Whether it's water, food or infectious diseases, the principles are the same: You need to invest in public health infrastructure, particularly in good people; you need to value prevention, not just pay lip service; when threats to public health occur, you need to act forcefully and communicate well.But the column fails to draw any attention to the Harper government's own changes to the inspection regulations which resulted in less inspection occurring, on the floor at the very Maple Leaf plant which was ground zero for this outbreak. The Harper government's changes to food safety inspection are a big part of the puzzle and go a long way toward explaining why the government handling of the listeriosis outbreak was indeed a disgrace. It drove them to hide from asserting any kind of leadership here whatsoever. Ritz was put on damage control. Clement was kept as far away from it as possible. Harper commented briefly one day, then announced his election eve listeriosis investigation. That's been it. It's one more illuminating example of the poor leadership abilities of the Harper government.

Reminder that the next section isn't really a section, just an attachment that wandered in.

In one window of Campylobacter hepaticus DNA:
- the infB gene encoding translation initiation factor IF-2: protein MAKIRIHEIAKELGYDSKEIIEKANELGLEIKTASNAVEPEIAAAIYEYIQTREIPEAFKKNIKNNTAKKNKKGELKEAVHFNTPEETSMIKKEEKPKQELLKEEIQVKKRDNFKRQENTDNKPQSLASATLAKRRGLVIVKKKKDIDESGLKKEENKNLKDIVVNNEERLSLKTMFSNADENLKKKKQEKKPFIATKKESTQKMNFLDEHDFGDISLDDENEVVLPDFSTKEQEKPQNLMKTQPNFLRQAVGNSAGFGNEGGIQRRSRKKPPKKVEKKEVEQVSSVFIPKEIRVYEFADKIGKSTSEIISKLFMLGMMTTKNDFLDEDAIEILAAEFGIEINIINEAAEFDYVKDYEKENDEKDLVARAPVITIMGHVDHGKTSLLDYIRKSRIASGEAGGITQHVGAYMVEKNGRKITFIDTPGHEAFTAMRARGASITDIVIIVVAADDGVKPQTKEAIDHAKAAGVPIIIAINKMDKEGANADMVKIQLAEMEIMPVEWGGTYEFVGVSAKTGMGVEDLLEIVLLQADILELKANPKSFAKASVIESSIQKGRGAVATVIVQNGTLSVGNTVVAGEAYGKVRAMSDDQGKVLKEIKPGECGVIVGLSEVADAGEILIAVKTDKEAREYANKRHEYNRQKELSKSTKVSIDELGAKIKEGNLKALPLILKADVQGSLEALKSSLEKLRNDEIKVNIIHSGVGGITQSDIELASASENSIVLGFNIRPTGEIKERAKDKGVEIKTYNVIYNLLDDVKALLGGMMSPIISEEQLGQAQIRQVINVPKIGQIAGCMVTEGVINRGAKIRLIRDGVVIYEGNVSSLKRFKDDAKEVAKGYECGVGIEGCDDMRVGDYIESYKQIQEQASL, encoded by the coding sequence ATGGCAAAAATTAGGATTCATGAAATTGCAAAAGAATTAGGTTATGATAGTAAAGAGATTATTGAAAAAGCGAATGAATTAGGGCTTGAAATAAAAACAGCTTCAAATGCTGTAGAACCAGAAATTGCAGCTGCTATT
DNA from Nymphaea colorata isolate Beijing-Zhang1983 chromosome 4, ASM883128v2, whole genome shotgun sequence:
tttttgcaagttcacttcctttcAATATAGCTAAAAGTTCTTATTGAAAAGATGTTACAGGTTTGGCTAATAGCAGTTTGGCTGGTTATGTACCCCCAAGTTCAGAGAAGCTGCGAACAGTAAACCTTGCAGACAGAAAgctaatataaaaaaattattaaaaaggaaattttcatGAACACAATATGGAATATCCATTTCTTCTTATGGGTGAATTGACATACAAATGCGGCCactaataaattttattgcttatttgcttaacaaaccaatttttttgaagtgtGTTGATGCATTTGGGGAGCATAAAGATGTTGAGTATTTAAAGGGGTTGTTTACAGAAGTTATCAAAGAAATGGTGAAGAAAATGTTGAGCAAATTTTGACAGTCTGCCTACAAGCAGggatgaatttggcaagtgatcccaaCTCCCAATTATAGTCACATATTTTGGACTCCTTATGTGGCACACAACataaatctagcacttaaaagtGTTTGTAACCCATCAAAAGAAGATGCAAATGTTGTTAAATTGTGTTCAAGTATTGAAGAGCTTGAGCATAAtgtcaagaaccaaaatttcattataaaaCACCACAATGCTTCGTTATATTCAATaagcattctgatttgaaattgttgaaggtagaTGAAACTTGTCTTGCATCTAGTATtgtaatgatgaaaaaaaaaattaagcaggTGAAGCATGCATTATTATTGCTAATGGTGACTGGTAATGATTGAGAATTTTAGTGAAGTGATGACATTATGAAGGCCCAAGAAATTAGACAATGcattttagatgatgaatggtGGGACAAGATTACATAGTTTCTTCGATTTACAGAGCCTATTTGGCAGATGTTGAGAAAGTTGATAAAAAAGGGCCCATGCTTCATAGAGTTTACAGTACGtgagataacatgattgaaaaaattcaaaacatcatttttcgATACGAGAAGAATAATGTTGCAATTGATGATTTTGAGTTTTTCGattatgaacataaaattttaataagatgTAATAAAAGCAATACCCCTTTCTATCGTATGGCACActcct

And above all, you need to take responsibility for your actions (and inaction).
That is something government agencies like CFIA and PHAC, and in particular their political masters, seem unable to grasp.
That willful blindness and aversion to leadership is a bigger threat to the health of Canadians than bacteria in luncheon meats.
Thursday, September 11, 2008
Handling of the listeriosis outbreak a disgrace
There's some appropriate criticism of the Harper pledge to hold an inquiry on the listeriosis outbreak today, in this Andre Picard column, "Handling of the listeriosis outbreak is a disgrace." I agree with Picard's conclusions: